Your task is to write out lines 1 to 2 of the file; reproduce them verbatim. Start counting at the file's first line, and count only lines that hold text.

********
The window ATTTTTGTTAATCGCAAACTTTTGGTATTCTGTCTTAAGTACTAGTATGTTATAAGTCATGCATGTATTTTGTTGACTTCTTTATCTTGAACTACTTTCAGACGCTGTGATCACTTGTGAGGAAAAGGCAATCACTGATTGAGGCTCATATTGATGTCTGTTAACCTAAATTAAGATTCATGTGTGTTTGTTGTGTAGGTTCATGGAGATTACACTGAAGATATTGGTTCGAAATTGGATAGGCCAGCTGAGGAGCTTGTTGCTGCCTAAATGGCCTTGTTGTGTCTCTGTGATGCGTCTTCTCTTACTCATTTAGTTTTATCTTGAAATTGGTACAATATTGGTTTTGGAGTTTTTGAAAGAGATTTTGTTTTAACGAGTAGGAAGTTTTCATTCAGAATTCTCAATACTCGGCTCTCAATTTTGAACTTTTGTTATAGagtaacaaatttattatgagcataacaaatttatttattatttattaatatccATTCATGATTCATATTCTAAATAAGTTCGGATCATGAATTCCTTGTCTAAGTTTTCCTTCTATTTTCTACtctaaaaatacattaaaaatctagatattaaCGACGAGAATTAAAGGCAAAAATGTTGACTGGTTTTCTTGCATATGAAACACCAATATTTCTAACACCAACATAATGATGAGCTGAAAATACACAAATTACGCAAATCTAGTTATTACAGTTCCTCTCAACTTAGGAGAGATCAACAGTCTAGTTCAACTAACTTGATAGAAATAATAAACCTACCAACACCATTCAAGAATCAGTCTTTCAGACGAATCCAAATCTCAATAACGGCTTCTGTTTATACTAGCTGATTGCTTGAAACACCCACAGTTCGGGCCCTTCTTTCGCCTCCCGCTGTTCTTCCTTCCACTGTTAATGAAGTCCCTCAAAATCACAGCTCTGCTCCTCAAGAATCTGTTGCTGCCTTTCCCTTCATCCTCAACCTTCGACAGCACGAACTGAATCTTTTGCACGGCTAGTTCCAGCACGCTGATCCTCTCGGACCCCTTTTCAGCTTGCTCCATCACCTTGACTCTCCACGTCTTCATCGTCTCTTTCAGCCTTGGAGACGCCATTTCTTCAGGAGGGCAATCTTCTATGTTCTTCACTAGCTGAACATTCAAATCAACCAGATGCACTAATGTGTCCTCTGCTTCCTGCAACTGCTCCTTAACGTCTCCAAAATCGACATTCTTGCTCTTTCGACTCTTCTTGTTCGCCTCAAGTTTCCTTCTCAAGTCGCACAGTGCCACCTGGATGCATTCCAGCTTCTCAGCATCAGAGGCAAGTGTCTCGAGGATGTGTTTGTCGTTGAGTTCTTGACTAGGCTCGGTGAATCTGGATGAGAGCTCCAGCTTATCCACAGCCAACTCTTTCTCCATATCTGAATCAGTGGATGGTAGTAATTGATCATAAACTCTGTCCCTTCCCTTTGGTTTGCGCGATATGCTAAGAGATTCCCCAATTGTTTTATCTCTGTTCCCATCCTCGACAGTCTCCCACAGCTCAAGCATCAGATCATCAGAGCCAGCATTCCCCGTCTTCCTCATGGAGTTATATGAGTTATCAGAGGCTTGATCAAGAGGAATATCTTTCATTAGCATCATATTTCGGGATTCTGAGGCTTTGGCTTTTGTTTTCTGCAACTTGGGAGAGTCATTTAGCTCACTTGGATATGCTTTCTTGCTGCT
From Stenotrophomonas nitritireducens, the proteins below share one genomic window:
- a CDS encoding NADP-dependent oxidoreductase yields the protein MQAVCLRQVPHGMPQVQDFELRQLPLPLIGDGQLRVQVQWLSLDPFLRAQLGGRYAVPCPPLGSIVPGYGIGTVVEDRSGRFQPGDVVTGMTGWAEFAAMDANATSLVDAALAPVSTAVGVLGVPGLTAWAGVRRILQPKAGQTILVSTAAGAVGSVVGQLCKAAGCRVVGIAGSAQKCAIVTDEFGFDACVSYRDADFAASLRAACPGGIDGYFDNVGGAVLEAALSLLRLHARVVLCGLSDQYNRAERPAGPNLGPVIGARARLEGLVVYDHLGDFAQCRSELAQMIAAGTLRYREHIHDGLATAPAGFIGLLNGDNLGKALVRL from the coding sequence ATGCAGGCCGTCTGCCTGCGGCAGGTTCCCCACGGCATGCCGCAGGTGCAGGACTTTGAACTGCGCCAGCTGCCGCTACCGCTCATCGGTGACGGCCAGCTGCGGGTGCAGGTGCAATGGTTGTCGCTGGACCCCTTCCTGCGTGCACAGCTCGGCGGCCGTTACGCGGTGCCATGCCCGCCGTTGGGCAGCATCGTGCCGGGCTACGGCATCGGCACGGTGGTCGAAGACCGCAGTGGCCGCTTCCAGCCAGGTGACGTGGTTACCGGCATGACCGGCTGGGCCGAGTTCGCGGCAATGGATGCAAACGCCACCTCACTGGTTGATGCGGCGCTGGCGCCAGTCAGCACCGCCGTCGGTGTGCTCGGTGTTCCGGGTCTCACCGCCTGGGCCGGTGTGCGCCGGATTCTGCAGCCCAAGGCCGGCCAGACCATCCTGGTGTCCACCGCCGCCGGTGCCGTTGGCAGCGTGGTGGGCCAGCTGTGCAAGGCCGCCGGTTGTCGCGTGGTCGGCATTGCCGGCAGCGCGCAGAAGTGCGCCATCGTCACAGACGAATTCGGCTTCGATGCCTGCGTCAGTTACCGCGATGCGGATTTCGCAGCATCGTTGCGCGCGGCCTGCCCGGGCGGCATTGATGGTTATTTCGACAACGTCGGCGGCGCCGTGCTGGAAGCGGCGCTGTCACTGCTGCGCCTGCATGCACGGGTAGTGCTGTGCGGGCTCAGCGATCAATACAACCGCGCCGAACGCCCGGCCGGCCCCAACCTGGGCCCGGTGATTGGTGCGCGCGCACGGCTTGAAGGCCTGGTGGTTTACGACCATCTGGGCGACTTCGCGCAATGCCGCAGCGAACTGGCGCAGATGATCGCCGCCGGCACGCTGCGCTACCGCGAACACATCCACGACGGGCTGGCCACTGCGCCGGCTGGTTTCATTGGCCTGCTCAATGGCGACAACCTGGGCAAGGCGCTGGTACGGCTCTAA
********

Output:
The window ATTTTTGTTAATCGCAAACTTTTGGTATTCTGTCTTAAGTACTAGTATGTTATAAGTCATGCATGTATTTTGTTGACTTCTTTATCTTGAACTACTTTCAGACGCTGTGATCACTTGTGAGGAAAAGGCAATCACTGATTGAGGCTCATATTGATGTCTGTTAACCTAAATTAAGATTCATGTGTGTTTGTTGTGTAGGTTCATGGAGATTACACTGAAGATATTGGTTCGAAATTGGATAGGCCAGCTGAGGAGCTTGTTGCTGCCTAAATGGCCTTGTTGTGTCTCTGTGATGCGTCTTCTCTTACTCATTTAGTTTTATCTTGAAATTGGTACAATATTGGTTTTGGAGTTTTTGAAAGAGATTTTGTTTTAACGAGTAGGAAGTTTTCATTCAGAATTCTCAATACTCGGCTCTCAATTTTGAACTTTTGTTATAGagtaacaaatttattatgagcataacaaatttatttattatttattaatatccATTCATGATTCATATTCTAAATAAGTTCGGATCATGAATTCCTTGTCTAAGTTTTCCTTCTATTTTCTACtctaaaaatacattaaaaatctagatattaaCGACGAGAATTAAAGGCAAAAATGTTGACTGGTTTTCTTGCATATGAAACACCAATATTTCTAACACCAACATAATGATGAGCTGAAAATACACAAATTACGCAAATCTAGTTATTACAGTTCCTCTCAACTTAGGAGAGATCAACAGTCTAGTTCAACTAACTTGATAGAAATAATAAACCTACCAACACCATTCAAGAATCAGTCTTTCAGACGAATCCAAATCTCAATAACGGCTTCTGTTTATACTAGCTGATTGCTTGAAACACCCACAGTTCGGGCCCTTCTTTCGCCTCCCGCTGTTCTTCCTTCCACTGTTAATGAAGTCCCTCAAAATCACAGCTCTGCTCCTCAAGAATCTGTTGCTGCCTTTCCCTTCATCCTCAACCTTCGACAGCACGAACTGAATCTTTTGCACGGCTAGTTCCAGCACGCTGATCCTCTCGGACCCCTTTTCAGCTTGCTCCATCACCTTGACTCTCCACGTCTTCATCGTCTCTTTCAGCCTTGGAGACGCCATTTCTTCAGGAGGGCAATCTTCTATGTTCTTCACTAGCTGAACATTCAAATCAACCAGATGCACTAATGTGTCCTCTGCTTCCTGCAACTGCTCCTTAACGTCTCCAAAATCGACATTCTTGCTCTTTCGACTCTTCTTGTTCGCCTCAAGTTTCCTTCTCAAGTCGCACAGTGCCACCTGGATGCATTCCAGCTTCTCAGCATCAGAGGCAAGTGTCTCGAGGATGTGTTTGTCGTTGAGTTCTTGACTAGGCTCGGTGAATCTGGATGAGAGCTCCAGCTTATCCACAGCCAACTCTTTCTCCATATCTGAATCAGTGGATGGTAGTAATTGATCATAAACTCTGTCCCTTCCCTTTGGTTTGCGCGATATGCTAAGAGATTCCCCAATTGTTTTATCTCTGTTCCCATCCTCGACAGTCTCCCACAGCTCAAGCATCAGATCATCAGAGCCAGCATTCCCCGTCTTCCTCATGGAGTTATATGAGTTATCAGAGGCTTGATCAAGAGGAATATCTTTCATTAGCATCATATTTCGGGATTCTGAGGCTTTGGCTTTTGTTTTCTGCAACTTGGGAGAGTCATTTAGCTCACTTGGATATGCTTTCTTGCTGCT
From Stenotrophomonas nitritireducens, the proteins below share one genomic window: